Fourth Circuit affirms Plan Administrator’s Status as ERISA Fiduciary in Life Insurance Case
In a recent appeal, Dawson-Murdock v. National Counseling Group, Inc., the Fourth Circuit Court of Appeals vacated a lower court’s dismissal of a claim by a deceased employee’s spouse against an employer for breach of fiduciary duty under ERISA in administering a life insurance benefit. The issue arose when the deceased employee, who elected life insurance under the employer’s plan, switched to part-time status and lost eligibility for the life insurance benefit. The employer never properly informed the deceased employee of his loss of eligibility for the life benefit or his option to convert coverage, and instead continued to accept premium payments. When the employee died, the life insurance carrier denied the spouse’s claim for benefits.
The employer advised the spouse that the employer would pay the claim amount and work with the carrier to recover the benefits. The employer also instructed the spouse to not appeal the carrier’s benefit determination and continued to update the spouse on the employer’s efforts to recover the funds. However, the employer later told the spouse that it would not pay any of the amounts the spouse sought under the life insurance policy, and by this point the spouse’s period to appeal the benefit determination had expired.
In vacating the lower court’s dismissal, the Fourth Circuit held that a plaintiff is not required to allege that a plan administrator satisfies the “functional fiduciary” test under ERISA to state a claim against the administrator for fiduciary breach. However, the employer’s representations to the employee that she did not need to appeal the carrier’s denial of the claim, as well as the employer’s failure to advise the deceased employee of his loss of eligibility, established that the plaintiff could also identify the employer as a “functional fiduciary” and state a claim for fiduciary breach.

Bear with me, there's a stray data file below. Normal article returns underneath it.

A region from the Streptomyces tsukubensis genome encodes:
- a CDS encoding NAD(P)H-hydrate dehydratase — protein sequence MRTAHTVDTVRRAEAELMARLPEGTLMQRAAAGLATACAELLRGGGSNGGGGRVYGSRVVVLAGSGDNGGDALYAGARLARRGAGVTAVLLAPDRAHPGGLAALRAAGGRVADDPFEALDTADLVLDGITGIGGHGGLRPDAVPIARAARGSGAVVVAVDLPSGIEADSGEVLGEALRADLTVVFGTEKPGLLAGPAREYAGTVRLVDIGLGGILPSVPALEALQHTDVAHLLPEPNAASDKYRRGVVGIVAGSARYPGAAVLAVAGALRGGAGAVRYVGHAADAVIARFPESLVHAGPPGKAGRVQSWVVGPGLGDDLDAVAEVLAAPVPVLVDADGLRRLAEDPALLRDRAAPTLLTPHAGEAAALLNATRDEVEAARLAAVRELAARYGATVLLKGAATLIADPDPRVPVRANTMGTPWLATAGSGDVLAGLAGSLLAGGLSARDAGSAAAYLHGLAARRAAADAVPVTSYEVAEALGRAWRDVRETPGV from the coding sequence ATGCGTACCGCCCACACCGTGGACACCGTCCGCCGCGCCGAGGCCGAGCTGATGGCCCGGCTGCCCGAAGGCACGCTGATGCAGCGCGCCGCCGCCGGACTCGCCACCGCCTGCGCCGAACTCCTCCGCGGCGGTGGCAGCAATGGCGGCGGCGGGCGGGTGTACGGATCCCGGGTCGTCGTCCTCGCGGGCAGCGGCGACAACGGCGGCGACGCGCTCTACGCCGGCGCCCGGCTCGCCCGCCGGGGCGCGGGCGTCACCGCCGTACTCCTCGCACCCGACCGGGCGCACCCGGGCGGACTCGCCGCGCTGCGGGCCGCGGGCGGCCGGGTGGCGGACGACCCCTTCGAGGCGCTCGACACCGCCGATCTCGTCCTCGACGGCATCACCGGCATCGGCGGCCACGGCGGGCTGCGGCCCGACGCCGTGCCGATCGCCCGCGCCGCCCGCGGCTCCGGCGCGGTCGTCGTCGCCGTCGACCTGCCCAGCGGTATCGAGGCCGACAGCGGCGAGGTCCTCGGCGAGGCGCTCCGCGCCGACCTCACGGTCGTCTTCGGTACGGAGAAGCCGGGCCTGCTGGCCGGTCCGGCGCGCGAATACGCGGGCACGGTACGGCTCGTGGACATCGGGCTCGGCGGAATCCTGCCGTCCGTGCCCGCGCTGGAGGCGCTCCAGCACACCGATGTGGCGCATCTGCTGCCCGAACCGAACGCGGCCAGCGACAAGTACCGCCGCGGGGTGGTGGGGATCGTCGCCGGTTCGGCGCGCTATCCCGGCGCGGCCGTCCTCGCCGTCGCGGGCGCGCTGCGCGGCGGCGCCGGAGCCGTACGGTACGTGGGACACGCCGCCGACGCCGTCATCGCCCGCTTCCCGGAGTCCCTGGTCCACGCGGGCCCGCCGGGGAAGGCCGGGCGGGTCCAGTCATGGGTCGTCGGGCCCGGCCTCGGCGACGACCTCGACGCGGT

Employers who sponsor welfare benefit plans subject to ERISA should take care to properly advise employees of their eligibility for certain benefits and promptly make changes to premium deductions and enrollment when the employee experiences a change in part-time or full-time status. Employers should exercise extreme caution in advising employees on whether to pursue appeals to individual benefit denials through insurance carriers; the employer’s advice will carry a great deal of weight in how the employee or the beneficiary proceeds in these situations, and the employee may understandably hold the employer responsible for real or perceived losses attributable to the employer’s guidance. Relatedly, employers should be careful before guaranteeing benefits that may not be payable under the plan. This may create an obligation from the employer to follow through on paying the benefit, and when the employer later changes its mind, the employee may pursue legal action. Proper benefit administration can go a long way in avoiding issues like that in Dawson-Murdock before they even arise and reach the judicial system.